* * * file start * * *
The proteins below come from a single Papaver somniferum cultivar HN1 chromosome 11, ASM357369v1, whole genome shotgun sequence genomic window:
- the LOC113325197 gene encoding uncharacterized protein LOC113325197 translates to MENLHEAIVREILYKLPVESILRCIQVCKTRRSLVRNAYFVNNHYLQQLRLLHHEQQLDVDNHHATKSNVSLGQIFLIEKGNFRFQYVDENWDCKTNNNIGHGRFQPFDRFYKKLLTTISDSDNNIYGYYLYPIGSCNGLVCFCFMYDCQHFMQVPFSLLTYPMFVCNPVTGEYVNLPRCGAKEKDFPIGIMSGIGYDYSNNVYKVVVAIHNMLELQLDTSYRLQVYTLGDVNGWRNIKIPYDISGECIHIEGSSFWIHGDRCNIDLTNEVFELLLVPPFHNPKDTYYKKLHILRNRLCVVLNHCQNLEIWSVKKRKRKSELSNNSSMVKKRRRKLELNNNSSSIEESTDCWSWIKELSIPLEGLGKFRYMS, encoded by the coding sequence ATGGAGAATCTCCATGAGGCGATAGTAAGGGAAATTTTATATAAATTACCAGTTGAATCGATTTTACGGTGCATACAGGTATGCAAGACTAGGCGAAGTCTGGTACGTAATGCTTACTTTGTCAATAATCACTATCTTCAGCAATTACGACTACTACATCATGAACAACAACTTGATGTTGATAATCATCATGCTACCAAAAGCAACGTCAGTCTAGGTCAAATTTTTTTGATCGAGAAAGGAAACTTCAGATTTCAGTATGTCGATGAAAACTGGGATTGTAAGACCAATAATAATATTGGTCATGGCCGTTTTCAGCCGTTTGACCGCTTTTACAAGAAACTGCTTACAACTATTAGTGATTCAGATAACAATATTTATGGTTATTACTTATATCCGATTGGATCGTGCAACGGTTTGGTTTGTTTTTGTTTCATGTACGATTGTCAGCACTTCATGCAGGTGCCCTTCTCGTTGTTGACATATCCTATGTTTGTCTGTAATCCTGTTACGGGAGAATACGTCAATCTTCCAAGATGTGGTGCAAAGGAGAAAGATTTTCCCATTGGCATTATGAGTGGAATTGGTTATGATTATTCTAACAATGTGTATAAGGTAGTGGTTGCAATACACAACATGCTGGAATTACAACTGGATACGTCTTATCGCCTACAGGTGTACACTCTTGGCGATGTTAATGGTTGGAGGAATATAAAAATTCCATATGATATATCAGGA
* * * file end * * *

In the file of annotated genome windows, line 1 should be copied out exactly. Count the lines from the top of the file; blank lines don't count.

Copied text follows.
The proteins below come from a single Papaver somniferum cultivar HN1 chromosome 11, ASM357369v1, whole genome shotgun sequence genomic window: